Author(s): Khajavi K, Shen A, Hutchison A
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Abstract PURPOSE: Conventional lumbar arthrodesis for the treatment of degenerative spondylolisthesis (DS) is associated with high complication rates and variable clinical efficacy. Modern minimally invasive (MIS) approaches may reduce the morbidity and produce greater clinical improvement compared to traditional surgical techniques. The objective of this study is to report radiographic outcomes and evaluate clinical improvements in the context of substantial clinical benefit for DS patients treated with a MIS 90° lateral, transpsoas approach for lumbar interbody fusion. METHODS: From 2005 to 2011, 60 consecutive patients were treated with MIS lateral interbody fusion for Grade I or II DS at a single institution. Mean patient age was 68 years, 75 \% were female, and 30 \% had undergone previous lumbar surgery. A total of 71 levels were treated, supplemental posterior fixation was used in 57 (95 \%) cases, and 26 (43 \%) patients underwent additional direct posterior decompression. RESULTS: Average follow-up was 20.3 months. Average ORT, EBL, and LOS were 206 min, 83 cc, and 1.29 days, respectively. Complications occurred in 3 (5 \%) patients. Transient approach-related thigh/groin pain was observed in 5 (8 \%) cases. There were no cases of pseudoarthrosis. At 1 year, LBP improved 71 \%, LP improved 68 \%, ODI decreased 52 \%, and SF-36 PCS and MCS improved 43 and 21 \%, respectively. Substantial clinical benefit was met by 94.7 \% of patients on NRS LBP, by 84.6 \% on NRS LP, by 83.7 \% on ODI, and by 66.7 \% on SF-36 PCS. Disc height increased 71 \% and segmental lordosis increased 27.8 \% at treated levels. Foraminal height, width, and volume increased 19.7, 18.0, and 39.6 \%, respectively. Slip improved 60.7 \% with interbody fusion only and further improved to 69.2 \% after the placement of supplemental instrumentation. CONCLUSIONS: MIS lateral interbody fusion in the treatment of DS resulted in significant improvements in clinical and radiographic outcomes, with a low complication rate and a high proportion of patients achieving substantial clinical benefit.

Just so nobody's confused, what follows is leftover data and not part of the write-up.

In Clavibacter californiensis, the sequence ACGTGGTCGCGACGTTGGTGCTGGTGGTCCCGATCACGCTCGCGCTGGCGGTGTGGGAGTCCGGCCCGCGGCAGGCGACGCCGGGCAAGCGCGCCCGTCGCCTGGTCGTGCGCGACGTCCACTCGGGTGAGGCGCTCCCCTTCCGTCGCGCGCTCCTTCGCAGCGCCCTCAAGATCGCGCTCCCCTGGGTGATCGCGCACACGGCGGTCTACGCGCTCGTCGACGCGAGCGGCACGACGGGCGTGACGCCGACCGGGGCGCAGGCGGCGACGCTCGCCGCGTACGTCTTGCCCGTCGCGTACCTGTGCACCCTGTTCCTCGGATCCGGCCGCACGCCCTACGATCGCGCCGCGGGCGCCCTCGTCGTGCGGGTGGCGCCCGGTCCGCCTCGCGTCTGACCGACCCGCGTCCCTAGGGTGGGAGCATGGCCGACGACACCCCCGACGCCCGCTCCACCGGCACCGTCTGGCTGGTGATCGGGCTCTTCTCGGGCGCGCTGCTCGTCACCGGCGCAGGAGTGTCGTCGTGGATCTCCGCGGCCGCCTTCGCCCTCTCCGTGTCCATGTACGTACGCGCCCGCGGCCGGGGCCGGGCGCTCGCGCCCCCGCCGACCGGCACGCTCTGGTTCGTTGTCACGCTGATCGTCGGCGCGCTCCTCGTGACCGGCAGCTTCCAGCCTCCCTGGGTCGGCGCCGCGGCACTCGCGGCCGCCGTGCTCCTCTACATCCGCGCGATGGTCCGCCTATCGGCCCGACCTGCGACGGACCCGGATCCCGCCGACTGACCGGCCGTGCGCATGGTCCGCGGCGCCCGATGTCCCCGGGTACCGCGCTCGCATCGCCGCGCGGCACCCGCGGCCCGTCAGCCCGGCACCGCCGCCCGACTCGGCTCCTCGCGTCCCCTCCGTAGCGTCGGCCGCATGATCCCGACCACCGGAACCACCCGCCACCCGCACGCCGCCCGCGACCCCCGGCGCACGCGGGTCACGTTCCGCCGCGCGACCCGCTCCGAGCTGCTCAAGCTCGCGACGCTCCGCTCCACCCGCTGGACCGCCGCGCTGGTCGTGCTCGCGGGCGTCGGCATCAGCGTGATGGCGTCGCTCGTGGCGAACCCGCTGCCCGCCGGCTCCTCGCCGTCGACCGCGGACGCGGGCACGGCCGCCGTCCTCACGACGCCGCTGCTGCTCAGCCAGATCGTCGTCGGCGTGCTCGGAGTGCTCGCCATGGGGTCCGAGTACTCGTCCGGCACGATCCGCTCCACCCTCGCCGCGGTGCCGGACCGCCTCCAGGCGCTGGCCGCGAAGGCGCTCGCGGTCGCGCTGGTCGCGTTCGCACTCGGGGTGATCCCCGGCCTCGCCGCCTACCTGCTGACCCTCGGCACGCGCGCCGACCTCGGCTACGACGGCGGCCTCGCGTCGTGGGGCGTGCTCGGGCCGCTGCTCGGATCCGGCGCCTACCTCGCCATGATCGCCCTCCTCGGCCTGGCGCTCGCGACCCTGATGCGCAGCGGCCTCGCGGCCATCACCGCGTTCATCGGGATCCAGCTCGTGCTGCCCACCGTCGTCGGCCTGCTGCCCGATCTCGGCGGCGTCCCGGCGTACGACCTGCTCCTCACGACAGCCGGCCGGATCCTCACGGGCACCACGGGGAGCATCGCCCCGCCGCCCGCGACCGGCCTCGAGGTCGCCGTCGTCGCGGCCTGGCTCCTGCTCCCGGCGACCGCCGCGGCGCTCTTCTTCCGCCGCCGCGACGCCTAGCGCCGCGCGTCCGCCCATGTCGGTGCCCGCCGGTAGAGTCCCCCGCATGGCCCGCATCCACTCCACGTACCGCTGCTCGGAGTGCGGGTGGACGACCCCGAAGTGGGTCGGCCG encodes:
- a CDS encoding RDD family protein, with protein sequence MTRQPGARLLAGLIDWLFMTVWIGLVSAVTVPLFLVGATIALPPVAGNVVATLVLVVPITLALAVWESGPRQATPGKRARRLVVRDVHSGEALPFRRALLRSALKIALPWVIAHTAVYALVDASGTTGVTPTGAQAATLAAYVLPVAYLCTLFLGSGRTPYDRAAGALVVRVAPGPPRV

This article was published in Eur Spine J
and referenced in Journal of Spine